In the field of nanoscience, an international team of physicists with participants from Konstanz has achieved a breakthrough in understanding heat transport

In the field of nanoscience, an international team of physicists with participants from Konstanz has achieved a breakthrough in understanding heat transport

Im Focus: DNA repair: a new letter in the cell alphabet

Results reveal how discoveries may be hidden in scientific “blind spots”

Cells need to repair damaged DNA in our genes to prevent the development of cancer and other diseases. Our cells therefore activate and send “repair-proteins”...

Im Focus: Dresdner scientists print tomorrow’s world

The Fraunhofer IWS Dresden and Technische Universität Dresden inaugurated their jointly operated Center for Additive Manufacturing Dresden (AMCD) with a festive ceremony on February 7, 2017. Scientists from various disciplines perform research on materials, additive manufacturing processes and innovative technologies, which build up components in a layer by layer process. This technology opens up new horizons for component design and combinations of functions. For example during fabrication, electrical conductors and sensors are already able to be additively manufactured into components. They provide information about stress conditions of a product during operation.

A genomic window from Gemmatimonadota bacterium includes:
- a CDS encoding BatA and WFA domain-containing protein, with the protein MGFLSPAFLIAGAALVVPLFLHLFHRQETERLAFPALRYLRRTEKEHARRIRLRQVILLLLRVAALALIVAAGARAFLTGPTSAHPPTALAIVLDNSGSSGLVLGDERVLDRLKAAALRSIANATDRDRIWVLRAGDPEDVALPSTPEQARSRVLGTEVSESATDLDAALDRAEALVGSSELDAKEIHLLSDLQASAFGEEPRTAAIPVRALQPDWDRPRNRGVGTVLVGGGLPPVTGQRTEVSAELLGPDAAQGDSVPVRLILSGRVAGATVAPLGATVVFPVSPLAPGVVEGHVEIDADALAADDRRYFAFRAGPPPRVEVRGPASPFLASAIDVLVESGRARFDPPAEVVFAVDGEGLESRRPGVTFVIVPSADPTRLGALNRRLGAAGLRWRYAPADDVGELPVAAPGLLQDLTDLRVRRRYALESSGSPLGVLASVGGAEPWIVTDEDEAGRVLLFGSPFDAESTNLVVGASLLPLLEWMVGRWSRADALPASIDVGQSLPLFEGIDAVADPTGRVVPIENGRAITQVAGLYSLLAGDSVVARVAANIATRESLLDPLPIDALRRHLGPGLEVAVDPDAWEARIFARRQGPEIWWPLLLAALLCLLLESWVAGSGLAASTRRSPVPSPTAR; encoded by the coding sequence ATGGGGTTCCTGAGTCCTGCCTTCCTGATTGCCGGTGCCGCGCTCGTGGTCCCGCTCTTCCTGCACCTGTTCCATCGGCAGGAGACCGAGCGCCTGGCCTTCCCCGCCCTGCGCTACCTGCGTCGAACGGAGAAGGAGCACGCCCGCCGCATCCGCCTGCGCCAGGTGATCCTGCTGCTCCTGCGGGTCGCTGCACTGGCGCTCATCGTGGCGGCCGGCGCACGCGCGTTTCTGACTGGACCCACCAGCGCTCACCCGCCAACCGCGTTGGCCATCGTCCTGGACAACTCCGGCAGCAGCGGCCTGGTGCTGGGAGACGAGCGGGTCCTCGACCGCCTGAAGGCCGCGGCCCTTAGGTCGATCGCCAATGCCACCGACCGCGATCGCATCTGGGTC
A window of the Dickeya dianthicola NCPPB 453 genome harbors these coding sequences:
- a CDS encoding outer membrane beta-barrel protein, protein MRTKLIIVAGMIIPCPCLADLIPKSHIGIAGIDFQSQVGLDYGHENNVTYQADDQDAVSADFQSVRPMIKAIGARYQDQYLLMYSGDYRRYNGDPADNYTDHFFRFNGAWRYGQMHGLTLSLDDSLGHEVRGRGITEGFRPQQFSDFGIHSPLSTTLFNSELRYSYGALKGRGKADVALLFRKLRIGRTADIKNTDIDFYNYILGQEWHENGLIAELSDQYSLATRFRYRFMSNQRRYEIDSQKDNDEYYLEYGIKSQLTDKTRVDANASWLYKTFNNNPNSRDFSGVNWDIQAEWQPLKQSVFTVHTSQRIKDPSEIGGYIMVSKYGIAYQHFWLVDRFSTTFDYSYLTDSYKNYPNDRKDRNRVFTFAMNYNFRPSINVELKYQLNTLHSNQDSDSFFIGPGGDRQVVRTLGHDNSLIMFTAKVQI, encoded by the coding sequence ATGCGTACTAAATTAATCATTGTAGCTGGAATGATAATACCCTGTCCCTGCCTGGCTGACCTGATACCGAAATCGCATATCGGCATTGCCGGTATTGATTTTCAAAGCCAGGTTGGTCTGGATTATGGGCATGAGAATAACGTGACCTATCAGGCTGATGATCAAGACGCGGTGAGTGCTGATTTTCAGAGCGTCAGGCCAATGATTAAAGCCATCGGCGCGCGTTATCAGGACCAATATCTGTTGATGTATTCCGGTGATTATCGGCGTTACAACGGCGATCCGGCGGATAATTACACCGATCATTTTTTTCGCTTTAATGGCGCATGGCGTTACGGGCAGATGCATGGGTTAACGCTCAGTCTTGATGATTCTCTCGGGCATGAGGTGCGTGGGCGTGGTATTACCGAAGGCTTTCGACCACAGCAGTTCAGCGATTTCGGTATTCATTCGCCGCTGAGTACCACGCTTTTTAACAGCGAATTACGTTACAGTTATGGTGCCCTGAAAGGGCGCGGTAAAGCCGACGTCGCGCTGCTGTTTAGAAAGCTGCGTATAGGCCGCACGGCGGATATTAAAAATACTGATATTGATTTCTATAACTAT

The 3D-printing technology, or additive manufacturing as it is often called, has long made the step out of scientific research laboratories into industrial...

Im Focus: Mimicking nature's cellular architectures via 3-D printing

Research offers new level of control over the structure of 3-D printed materials

Nature does amazing things with limited design materials. Grass, for example, can support its own weight, resist strong wind loads, and recover after being...

Im Focus: Three Magnetic States for Each Hole

Nanometer-scale magnetic perforated grids could create new possibilities for computing. Together with international colleagues, scientists from the Helmholtz Zentrum Dresden-Rossendorf (HZDR) have shown how a cobalt grid can be reliably programmed at room temperature. In addition they discovered that for every hole ("antidot") three magnetic states can be configured. The results have been published in the journal "Scientific Reports".

Physicist Dr. Rantej Bali from the HZDR, together with scientists from Singapore and Australia, designed a special grid structure in a thin layer of cobalt in...

All Focus news of the innovation-report >>>

Anzeige

Anzeige

Event News

Booth and panel discussion – The Lindau Nobel Laureate Meetings at the AAAS 2017 Annual Meeting

13.02.2017 | Event News

Complex Loading versus Hidden Reserves

10.02.2017 | Event News

International Conference on Crystal Growth in Freiburg

09.02.2017 | Event News

 
Latest News

Biocompatible 3-D tracking system has potential to improve robot-assisted surgery

17.02.2017 | Medical Engineering

Real-time MRI analysis powered by supercomputers

17.02.2017 | Medical Engineering

Antibiotic effective against drug-resistant bacteria in pediatric skin infections

17.02.2017 | Health and Medicine

VideoLinks
B2B-VideoLinks
More VideoLinks >>>